Hyderabad: For over a month, 66 garment workers, most of them women, of Arvind Lifestyle Brand Limited Factory in Karnataka’s Ramanagara district have been protesting against abrupt layoffs and sudden closure of the factory without any notice. The workers led by Garment and Textile Workers Union (GATWU) are demanding alternative work in other factories of Arvind Lifestyle or an appropriate legal compensation, including payment of pending salaries in the ongoing tripartite negotiations with the factory administration and the district labour commission.
The female workers in the apparel industry are the worst-hit among the working class in Karnataka, says R Prathibha, president of GATWU, which is affiliated to New Trade Union Initiative (NTUI). According to GATWU’s estimations, after the COVID-19 outbreak, nearly 40% of the workforce in the apparel industry in Karnataka or about 36,000 workers were rendered unemployed owing to the indiscriminate policies of private companies.
“Only a few factories where workers are unionised, they were able to resist and protest the violation of their rights by the managements,” said Prathibha.
In June, Euro Clothing Company II (ECC II) of Gokaldas Exports Ltd at Srirangapatna town in Mandya district shut down the factory and abruptly laid off about 1,300 workers. “After a continuous protest for nearly two months, the management agreed to pay the pending gratuity amount, pending salaries and wages for the notice period,” she said.
NewsClick had reported on the protests by the female workers of the closed ECC II unit that has even garnered international support. ECC II has been mainly manufacturing for H&M (Hennes & Mauritz), the world’s second biggest clothing retailer. As trade unions protested in front of H&M retail outlets, its officials got involved in the negotiations with Gokaldas management, ultimately reaching a settlement with the workers.
Similar, and in some cases, worse plight has hit garment workers in Andhra Pradesh.
According to the Centre of Indian Trade Unions (CITU), the workforce in garment industries in Hindupur region of Andhra’s Anantapur district has come down from 30,000 to 15,000 after COVID-19 outbreak.
“In the last few months, female workers in several garment factories have voluntarily staged protests by boycotting work, complaining about low wages, harassment and intimidation and harmful working conditions among others,” said E S Venkatesh, CITU secretary of Anantapur.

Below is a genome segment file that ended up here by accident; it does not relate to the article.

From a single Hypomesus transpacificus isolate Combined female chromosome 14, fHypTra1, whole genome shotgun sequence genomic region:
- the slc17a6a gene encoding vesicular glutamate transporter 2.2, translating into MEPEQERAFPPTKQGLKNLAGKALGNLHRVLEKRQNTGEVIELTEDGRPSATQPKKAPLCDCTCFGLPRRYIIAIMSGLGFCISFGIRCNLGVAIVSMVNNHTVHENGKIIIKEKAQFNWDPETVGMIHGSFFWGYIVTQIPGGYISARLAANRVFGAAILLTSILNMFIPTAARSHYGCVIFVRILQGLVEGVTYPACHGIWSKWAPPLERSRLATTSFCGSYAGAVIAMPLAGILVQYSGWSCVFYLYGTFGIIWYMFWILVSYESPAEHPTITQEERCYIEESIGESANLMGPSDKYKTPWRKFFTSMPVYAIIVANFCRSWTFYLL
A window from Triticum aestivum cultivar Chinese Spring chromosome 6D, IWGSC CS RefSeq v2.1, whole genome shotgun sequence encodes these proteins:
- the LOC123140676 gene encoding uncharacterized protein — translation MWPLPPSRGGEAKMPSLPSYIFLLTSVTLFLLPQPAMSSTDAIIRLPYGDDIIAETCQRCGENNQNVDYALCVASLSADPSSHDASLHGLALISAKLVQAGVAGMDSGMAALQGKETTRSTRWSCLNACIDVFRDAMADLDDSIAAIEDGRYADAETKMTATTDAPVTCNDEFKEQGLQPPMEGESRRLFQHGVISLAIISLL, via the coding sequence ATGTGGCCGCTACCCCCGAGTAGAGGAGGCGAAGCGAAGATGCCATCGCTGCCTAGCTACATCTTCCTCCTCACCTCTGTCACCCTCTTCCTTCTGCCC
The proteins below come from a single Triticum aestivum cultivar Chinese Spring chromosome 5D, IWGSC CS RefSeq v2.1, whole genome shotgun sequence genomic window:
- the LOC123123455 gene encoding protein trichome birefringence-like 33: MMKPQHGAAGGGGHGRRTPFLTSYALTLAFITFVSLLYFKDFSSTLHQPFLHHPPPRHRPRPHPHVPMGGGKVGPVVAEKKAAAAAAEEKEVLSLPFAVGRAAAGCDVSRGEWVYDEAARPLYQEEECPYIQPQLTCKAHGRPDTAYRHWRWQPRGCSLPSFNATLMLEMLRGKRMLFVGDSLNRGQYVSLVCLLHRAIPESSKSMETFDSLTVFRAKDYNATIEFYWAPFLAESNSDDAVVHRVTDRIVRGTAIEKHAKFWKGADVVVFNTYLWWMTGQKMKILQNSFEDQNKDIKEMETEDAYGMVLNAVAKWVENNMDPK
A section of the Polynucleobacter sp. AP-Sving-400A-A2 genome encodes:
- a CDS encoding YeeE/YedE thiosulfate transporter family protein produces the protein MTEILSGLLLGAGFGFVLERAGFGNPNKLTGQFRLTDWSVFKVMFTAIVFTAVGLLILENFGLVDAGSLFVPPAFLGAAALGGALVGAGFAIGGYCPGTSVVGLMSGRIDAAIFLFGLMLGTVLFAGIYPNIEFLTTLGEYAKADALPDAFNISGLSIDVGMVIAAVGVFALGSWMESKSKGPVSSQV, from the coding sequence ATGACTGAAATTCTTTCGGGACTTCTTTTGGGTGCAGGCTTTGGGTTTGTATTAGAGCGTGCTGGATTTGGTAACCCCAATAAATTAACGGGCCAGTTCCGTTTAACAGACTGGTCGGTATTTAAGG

In October, nearly 4,000 textile workers, 90% of whom are women, working in three units of the Texport Industries Private Ltd in Thumakunta of Hindupur region protested for eight days demanding increase in minimum wages and better working conditions.
“After the negotiations among the workers, trade union representatives, and the Texport management, and the district labour commission officials, the management agreed to increase the minimum salary by Rs 1,000, but in installment from the present salary of about Rs, 6,000. They have also ensured that the female workers will be protected from all kinds of harassment by the supervisors and the management,” said Venkatesh.
In November, thousands of garment workers in the India Designs Garment Company and Nisha Designs Garments Company workers in the Parigi mandal in Anantapur staged protests demanding increase in minimum wages and complained about harassment by male supervisors.
“After a two-week long protest, the management said it will increase the salaries from April, but addressed several demands such as increased lunch hours from 15 minutes to 30 minutes, shifted the reporting time from 8:50 AM to 9:30 AM and ensured that harassment cases are addressed,” said Venkatesh who was part of the negotiations with the management. “In these protests, only half of the workers had joined. But with few positive results, the workers are now realising the importance of unionising,” he added.
Texport, Indian Designs and Nisha Designs have been profit-making entities in the country’s apparel industry.
Vinod Kumar, CPI(M) Hindupur regional secretary, sad that the garment workers are irked by the fact that the garment factories, which are three to four km away but come under Karnataka state were paid minimum wages of Rs 12,000 per month, which is nearly two times of what Hindupur workers are being paid. “The garment factory managements in Andhra Pradesh say that they are paying as per the government rules. But the minimum wage government order has not been revised for the last 10 years,” said Kumar.
Garment, textile and tailoring workers across countries are afflicted by similar situations.
According to a report by the International Labour Organisation (ILO) titled ‘Gendered impacts of
COVID-19 on the garment sector’, “the COVID-19 crisis has hit the garment sector hard, and studies suggest that the industry will continue to feel its impacts in the months to come. Major changes in both supply and demand have disrupted production and cash flow, pushing many businesses to the edge of collapse. As buyers and suppliers struggled to mitigate the economic repercussions of the coronavirus, and orders worth billions of dollars were cancelled, millions of workers in countries such as Bangladesh, Cambodia, Egypt, Ethiopia, Haiti and more were retrenched or furloughed, some without payment of wages for already completed work or
severance pay, as required by law.”